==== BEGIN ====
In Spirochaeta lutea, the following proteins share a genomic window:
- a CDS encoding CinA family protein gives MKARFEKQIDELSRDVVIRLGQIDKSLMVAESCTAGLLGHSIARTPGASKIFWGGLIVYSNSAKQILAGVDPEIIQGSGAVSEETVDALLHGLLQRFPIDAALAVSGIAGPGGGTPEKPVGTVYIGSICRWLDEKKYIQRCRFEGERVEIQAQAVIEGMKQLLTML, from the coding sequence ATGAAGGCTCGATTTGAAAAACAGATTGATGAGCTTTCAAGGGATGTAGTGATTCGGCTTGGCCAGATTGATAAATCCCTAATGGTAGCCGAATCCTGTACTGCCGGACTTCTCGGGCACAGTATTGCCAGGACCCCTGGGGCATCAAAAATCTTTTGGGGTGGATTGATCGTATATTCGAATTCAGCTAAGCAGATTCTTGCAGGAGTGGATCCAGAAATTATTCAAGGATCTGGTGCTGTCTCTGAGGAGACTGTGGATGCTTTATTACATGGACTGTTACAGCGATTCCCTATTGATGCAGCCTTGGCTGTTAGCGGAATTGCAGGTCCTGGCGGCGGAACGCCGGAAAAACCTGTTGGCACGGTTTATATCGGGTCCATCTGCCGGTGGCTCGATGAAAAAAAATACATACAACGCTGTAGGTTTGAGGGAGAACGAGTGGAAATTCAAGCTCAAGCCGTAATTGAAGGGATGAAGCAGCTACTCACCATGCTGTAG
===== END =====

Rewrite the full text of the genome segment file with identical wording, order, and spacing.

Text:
In Spirochaeta lutea, the following proteins share a genomic window:
- a CDS encoding CinA family protein gives MKARFEKQIDELSRDVVIRLGQIDKSLMVAESCTAGLLGHSIARTPGASKIFWGGLIVYSNSAKQILAGVDPEIIQGSGAVSEETVDALLHGLLQRFPIDAALAVSGIAGPGGGTPEKPVGTVYIGSICRWLDEKKYIQRCRFEGERVEIQAQAVIEGMKQLLTML, from the coding sequence ATGAAGGCTCGATTTGAAAAACAGATTGATGAGCTTTCAAGGGATGTAGTGATTCGGCTTGGCCAGATTGATAAATCCCTAATGGTAGCCGAATCCTGTACTGCCGGACTTCTCGGGCACAGTATTGCCAGGACCCCTGGGGCATCAAAAATCTTTTGGGGTGGATTGATCGTATATTCGAATTCAGCTAAGCAGATTCTTGCAGGAGTGGATCCAGAAATTATTCAAGGATCTGGTGCTGTCTCTGAGGAGACTGTGGATGCTTTATTACATGGACTGTTACAGCGATTCCCTATTGATGCAGCCTTGGCTGTTAGCGGAATTGCAGGTCCTGGCGGCGGAACGCCGGAAAAACCTGTTGGCACGGTTTATATCGGGTCCATCTGCCGGTGGCTCGATGAAAAAAAATACATACAACGCTGTAGGTTTGAGGGAGAACGAGTGGAAATTCAAGCTCAAGCCGTAATTGAAGGGATGAAGCAGCTACTCACCATGCTGTAG